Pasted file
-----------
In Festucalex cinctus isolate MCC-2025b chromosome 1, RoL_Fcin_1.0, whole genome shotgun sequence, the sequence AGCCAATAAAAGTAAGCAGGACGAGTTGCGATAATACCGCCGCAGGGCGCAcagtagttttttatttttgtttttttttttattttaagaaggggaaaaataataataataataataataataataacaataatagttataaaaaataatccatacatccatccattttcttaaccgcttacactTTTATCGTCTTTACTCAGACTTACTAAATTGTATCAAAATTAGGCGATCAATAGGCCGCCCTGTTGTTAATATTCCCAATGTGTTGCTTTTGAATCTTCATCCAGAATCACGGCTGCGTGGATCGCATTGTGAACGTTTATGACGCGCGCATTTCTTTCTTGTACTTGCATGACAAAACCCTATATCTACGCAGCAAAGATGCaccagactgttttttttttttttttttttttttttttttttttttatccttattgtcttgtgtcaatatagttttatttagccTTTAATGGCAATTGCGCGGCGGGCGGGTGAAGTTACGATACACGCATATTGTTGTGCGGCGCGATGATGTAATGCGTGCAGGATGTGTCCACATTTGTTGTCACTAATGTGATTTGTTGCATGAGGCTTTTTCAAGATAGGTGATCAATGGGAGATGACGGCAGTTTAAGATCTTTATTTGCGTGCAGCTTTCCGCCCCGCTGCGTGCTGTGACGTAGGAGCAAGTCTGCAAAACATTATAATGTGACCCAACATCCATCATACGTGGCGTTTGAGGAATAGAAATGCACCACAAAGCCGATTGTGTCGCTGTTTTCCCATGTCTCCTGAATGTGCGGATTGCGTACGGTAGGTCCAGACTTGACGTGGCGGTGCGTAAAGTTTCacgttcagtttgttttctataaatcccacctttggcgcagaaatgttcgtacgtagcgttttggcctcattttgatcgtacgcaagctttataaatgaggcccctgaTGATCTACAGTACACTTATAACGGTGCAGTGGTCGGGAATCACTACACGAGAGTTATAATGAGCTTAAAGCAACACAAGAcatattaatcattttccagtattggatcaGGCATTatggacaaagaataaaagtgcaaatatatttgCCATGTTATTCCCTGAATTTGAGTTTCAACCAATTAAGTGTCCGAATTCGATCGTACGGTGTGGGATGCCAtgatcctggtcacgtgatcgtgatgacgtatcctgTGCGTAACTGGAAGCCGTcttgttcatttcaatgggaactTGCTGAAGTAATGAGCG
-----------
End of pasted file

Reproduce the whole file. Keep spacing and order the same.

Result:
In Festucalex cinctus isolate MCC-2025b chromosome 1, RoL_Fcin_1.0, whole genome shotgun sequence, the sequence AGCCAATAAAAGTAAGCAGGACGAGTTGCGATAATACCGCCGCAGGGCGCAcagtagttttttatttttgtttttttttttattttaagaaggggaaaaataataataataataataataataataacaataatagttataaaaaataatccatacatccatccattttcttaaccgcttacactTTTATCGTCTTTACTCAGACTTACTAAATTGTATCAAAATTAGGCGATCAATAGGCCGCCCTGTTGTTAATATTCCCAATGTGTTGCTTTTGAATCTTCATCCAGAATCACGGCTGCGTGGATCGCATTGTGAACGTTTATGACGCGCGCATTTCTTTCTTGTACTTGCATGACAAAACCCTATATCTACGCAGCAAAGATGCaccagactgttttttttttttttttttttttttttttttttttttatccttattgtcttgtgtcaatatagttttatttagccTTTAATGGCAATTGCGCGGCGGGCGGGTGAAGTTACGATACACGCATATTGTTGTGCGGCGCGATGATGTAATGCGTGCAGGATGTGTCCACATTTGTTGTCACTAATGTGATTTGTTGCATGAGGCTTTTTCAAGATAGGTGATCAATGGGAGATGACGGCAGTTTAAGATCTTTATTTGCGTGCAGCTTTCCGCCCCGCTGCGTGCTGTGACGTAGGAGCAAGTCTGCAAAACATTATAATGTGACCCAACATCCATCATACGTGGCGTTTGAGGAATAGAAATGCACCACAAAGCCGATTGTGTCGCTGTTTTCCCATGTCTCCTGAATGTGCGGATTGCGTACGGTAGGTCCAGACTTGACGTGGCGGTGCGTAAAGTTTCacgttcagtttgttttctataaatcccacctttggcgcagaaatgttcgtacgtagcgttttggcctcattttgatcgtacgcaagctttataaatgaggcccctgaTGATCTACAGTACACTTATAACGGTGCAGTGGTCGGGAATCACTACACGAGAGTTATAATGAGCTTAAAGCAACACAAGAcatattaatcattttccagtattggatcaGGCATTatggacaaagaataaaagtgcaaatatatttgCCATGTTATTCCCTGAATTTGAGTTTCAACCAATTAAGTGTCCGAATTCGATCGTACGGTGTGGGATGCCAtgatcctggtcacgtgatcgtgatgacgtatcctgTGCGTAACTGGAAGCCGTcttgttcatttcaatgggaactTGCTGAAGTAATGAGCG